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'A thing of Sound and Fury, signifying nothing.'

 

 

My Favorite Cowards (1/21/04)

     I recently joined the ACLU, which is a good cause: They oppose the drug war, they defend free speech and the separation of church and state, fight for gay rights, etc.

      There's just one small problem with the ACLU:  They only fight for parts of the Bill Of Rights that their membership approves of people having. Specifically, the ACLU has declared a sort of agnosticism about the 2nd Amendment (the right "to keep and bear arms".) They don't take any position about what the 2nd means, and they make no effort to protect it (having taken no stance on what would represent protecting or attacking it in the first place.)

    The 2nd is short and to the point: "A well regulated Militia being necessary to the security of a free State, the right of the people to keep and bear Arms shall not be infringed."

     Regardless of how you or I would interpret what that should mean in terms of individual rights, the ACLU has raised the interpretation of constitutional law to an art form; to say that they can't come up with any substantive and considered opinion of a part of the Bill of Rights that the founding fathers thought was second only to freedom of speech and religion in importance smacks of either unprecedented laziness...or an unblushing abandonment of their own self-proclaimed principles or tireless defense of the Constitution.

      I dare say the latter is correct. Most ACLU supporters are liberal, and liberals usually want people to have less freedom to own and carry firearms, while the 2nd at least implies a very broad right to own (and be armed with) a gun. So, rather than actually live up to their claim of being impartial guardians of the Constitution, the ACLU has done what so many have done before and embraced the seductive idea of "bad freedoms"; of rights that should be denied to the people because you don't think they will use those rights responsibly.

     For their own part, conservatives perennially claim to want a smaller, less intrusive government that has more respect for the dignity and liberty of the private citizen. Unless, of course, the private citizen might want to exercise personal freedom by having an abortion, marrying somebody of the same sex, or smoking a joint. Such things are quickly exempted from the conservative ideal of a smaller and less controlling government because the Religious Right sees them as Bad Freedoms; freedoms that if exercised may move society away from what they think it should be.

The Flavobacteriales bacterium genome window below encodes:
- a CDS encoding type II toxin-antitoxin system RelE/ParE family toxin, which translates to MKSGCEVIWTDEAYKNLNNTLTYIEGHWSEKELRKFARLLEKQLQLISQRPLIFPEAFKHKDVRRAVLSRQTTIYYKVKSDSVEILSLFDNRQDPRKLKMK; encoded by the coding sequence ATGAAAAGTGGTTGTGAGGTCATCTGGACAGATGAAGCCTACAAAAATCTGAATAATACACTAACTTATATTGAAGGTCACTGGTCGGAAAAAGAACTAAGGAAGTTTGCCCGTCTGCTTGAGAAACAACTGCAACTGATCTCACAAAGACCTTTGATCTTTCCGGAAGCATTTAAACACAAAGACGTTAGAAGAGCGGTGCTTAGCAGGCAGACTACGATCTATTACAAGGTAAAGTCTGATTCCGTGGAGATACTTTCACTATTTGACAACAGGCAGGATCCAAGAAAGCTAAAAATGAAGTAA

It's easy for liberals to claim that they are better, having in recent tradition been the more vocal advocates of civil rights. But are they? I can reliably trust a liberal to defend the separation of church and state. But I can equally reliably depend upon them to regulate everything that moves (and most things that don't.)  You can't buy a toilet that flushes more than a certain amount of water at a time, because being inefficient with natural resources is a Bad Freedom. You can't hire people on the basis of race or religion, because being a bigot is bad (and should therefore be illegal.) You can't take the taxes you pay for Social Security and invest that money in a personal retirement account instead because being in control of (and responsible for) your own retirement would be a Bad Freedom. And you can't get a voucher to take your kids out of a failed government school and put them into a private school, because in doing so you might undermine the ability of the failing public school to continue to not do it's job.

    Depending on your political leanings, you may feel that the intrusions on personal freedom one group wants are perfectly reasonable and justified For The Good Of Society while the other is merely self-righteous fascism. The trouble is that the other side of the political aisle feels the same way. Both envision themselves as guardians of society and the nation, and in the name of that Enlightened mission, feel free to ignore and silence the Constitution when it runs up against their personal desires for the shape of our culture. The ACLU chooses to ignore the 2nd Amendment, because any credible interpretation of it supports a right to private gun ownership...and that's not something they feel should be part of our society.

    And perhaps they're right. Perhaps the 2nd is a relic; an obsolete example of anti-government paranoia from an age when it was still fresh in the people's memory that they had gained their freedom only by virtue of having shot (or at least, shot at) the former government. But, if that's the case, the answer is to change the Constitution...not to politely cough and pretend you never read that part of it.

     The ACLU, like the Religious Right, does not defend what the Constitution says. Rather, they advocate what they think it should have said, having decided in favor of parts of it and against other parts of it. I support the ACLU in the name of their more-often-than-not advocacy of greater personal freedom, but do not pretend that they are a pillar of Constitutional virtue.

     Personal and cultural obedience to the 'superior morality' of the State is not freedom; the duty of the government is to ensure that we can make unpopular decisions with our own lives. Let history judge whether we choose wisely or unwisely.